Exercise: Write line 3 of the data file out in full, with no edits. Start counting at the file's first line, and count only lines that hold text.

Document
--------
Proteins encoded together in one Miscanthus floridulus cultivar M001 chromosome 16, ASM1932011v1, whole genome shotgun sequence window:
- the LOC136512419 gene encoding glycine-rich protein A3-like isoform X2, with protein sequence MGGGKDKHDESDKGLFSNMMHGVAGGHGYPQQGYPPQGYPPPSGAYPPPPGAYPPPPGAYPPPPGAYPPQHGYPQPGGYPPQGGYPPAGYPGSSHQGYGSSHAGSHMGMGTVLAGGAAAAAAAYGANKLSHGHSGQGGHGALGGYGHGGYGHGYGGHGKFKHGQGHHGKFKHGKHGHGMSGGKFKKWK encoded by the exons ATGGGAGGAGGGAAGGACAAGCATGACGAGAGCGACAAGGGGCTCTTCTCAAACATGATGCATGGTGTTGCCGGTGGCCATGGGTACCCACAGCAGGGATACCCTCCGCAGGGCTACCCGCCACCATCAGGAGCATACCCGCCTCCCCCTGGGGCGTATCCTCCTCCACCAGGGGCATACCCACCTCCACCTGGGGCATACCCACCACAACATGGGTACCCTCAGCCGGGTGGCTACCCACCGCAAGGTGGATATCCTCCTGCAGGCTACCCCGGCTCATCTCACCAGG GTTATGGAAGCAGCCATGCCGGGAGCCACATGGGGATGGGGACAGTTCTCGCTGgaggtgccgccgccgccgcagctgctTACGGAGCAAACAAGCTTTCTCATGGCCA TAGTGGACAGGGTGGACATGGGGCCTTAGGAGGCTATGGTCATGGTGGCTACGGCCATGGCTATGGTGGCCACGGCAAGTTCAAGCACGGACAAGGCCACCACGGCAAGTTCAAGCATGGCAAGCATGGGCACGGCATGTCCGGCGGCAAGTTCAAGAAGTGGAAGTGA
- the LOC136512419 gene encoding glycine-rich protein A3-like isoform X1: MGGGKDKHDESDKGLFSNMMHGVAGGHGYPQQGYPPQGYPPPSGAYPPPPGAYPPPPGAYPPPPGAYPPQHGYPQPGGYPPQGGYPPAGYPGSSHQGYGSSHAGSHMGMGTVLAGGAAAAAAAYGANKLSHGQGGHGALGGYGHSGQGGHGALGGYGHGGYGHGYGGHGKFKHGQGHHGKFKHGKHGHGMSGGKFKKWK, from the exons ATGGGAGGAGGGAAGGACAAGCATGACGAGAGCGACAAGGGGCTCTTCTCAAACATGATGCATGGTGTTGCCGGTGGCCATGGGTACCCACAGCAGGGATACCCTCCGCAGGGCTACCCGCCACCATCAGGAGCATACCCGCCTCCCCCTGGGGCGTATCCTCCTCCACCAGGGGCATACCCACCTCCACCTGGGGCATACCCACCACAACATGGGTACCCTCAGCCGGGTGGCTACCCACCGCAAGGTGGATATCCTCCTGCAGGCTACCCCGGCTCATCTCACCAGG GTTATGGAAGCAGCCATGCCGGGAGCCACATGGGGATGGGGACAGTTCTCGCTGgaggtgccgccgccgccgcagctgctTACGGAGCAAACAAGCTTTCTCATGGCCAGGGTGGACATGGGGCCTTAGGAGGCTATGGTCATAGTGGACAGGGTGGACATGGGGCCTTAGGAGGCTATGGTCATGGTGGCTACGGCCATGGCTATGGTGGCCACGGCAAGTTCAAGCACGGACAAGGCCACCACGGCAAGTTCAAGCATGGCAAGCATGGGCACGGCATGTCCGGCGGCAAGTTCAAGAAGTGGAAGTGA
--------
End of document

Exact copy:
- the LOC136512419 gene encoding glycine-rich protein A3-like isoform X1: MGGGKDKHDESDKGLFSNMMHGVAGGHGYPQQGYPPQGYPPPSGAYPPPPGAYPPPPGAYPPPPGAYPPQHGYPQPGGYPPQGGYPPAGYPGSSHQGYGSSHAGSHMGMGTVLAGGAAAAAAAYGANKLSHGQGGHGALGGYGHSGQGGHGALGGYGHGGYGHGYGGHGKFKHGQGHHGKFKHGKHGHGMSGGKFKKWK, from the exons ATGGGAGGAGGGAAGGACAAGCATGACGAGAGCGACAAGGGGCTCTTCTCAAACATGATGCATGGTGTTGCCGGTGGCCATGGGTACCCACAGCAGGGATACCCTCCGCAGGGCTACCCGCCACCATCAGGAGCATACCCGCCTCCCCCTGGGGCGTATCCTCCTCCACCAGGGGCATACCCACCTCCACCTGGGGCATACCCACCACAACATGGGTACCCTCAGCCGGGTGGCTACCCACCGCAAGGTGGATATCCTCCTGCAGGCTACCCCGGCTCATCTCACCAGG GTTATGGAAGCAGCCATGCCGGGAGCCACATGGGGATGGGGACAGTTCTCGCTGgaggtgccgccgccgccgcagctgctTACGGAGCAAACAAGCTTTCTCATGGCCAGGGTGGACATGGGGCCTTAGGAGGCTATGGTCATAGTGGACAGGGTGGACATGGGGCCTTAGGAGGCTATGGTCATGGTGGCTACGGCCATGGCTATGGTGGCCACGGCAAGTTCAAGCACGGACAAGGCCACCACGGCAAGTTCAAGCATGGCAAGCATGGGCACGGCATGTCCGGCGGCAAGTTCAAGAAGTGGAAGTGA